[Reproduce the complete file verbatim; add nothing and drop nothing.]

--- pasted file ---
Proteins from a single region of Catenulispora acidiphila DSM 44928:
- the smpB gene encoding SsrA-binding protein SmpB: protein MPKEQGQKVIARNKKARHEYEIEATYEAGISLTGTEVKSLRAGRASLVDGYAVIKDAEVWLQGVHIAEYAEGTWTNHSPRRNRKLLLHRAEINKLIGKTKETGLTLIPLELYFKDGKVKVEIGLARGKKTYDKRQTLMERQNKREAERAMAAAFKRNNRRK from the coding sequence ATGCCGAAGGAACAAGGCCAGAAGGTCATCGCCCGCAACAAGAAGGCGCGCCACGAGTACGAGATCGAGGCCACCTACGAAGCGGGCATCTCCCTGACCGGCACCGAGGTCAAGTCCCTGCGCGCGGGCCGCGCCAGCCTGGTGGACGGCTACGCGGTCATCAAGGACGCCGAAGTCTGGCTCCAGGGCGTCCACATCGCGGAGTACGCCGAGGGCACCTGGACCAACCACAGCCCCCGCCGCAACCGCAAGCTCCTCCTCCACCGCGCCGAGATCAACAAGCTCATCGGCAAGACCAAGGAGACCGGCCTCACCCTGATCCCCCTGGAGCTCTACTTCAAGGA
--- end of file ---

Proteins from a single region of Catenulispora acidiphila DSM 44928:
- the smpB gene encoding SsrA-binding protein SmpB: protein MPKEQGQKVIARNKKARHEYEIEATYEAGISLTGTEVKSLRAGRASLVDGYAVIKDAEVWLQGVHIAEYAEGTWTNHSPRRNRKLLLHRAEINKLIGKTKETGLTLIPLELYFKDGKVKVEIGLARGKKTYDKRQTLMERQNKREAERAMAAAFKRNNRRK from the coding sequence ATGCCGAAGGAACAAGGCCAGAAGGTCATCGCCCGCAACAAGAAGGCGCGCCACGAGTACGAGATCGAGGCCACCTACGAAGCGGGCATCTCCCTGACCGGCACCGAGGTCAAGTCCCTGCGCGCGGGCCGCGCCAGCCTGGTGGACGGCTACGCGGTCATCAAGGACGCCGAAGTCTGGCTCCAGGGCGTCCACATCGCGGAGTACGCCGAGGGCACCTGGACCAACCACAGCCCCCGCCGCAACCGCAAGCTCCTCCTCCACCGCGCCGAGATCAACAAGCTCATCGGCAAGACCAAGGAGACCGGCCTCACCCTGATCCCCCTGGAGCTCTACTTCAAGGA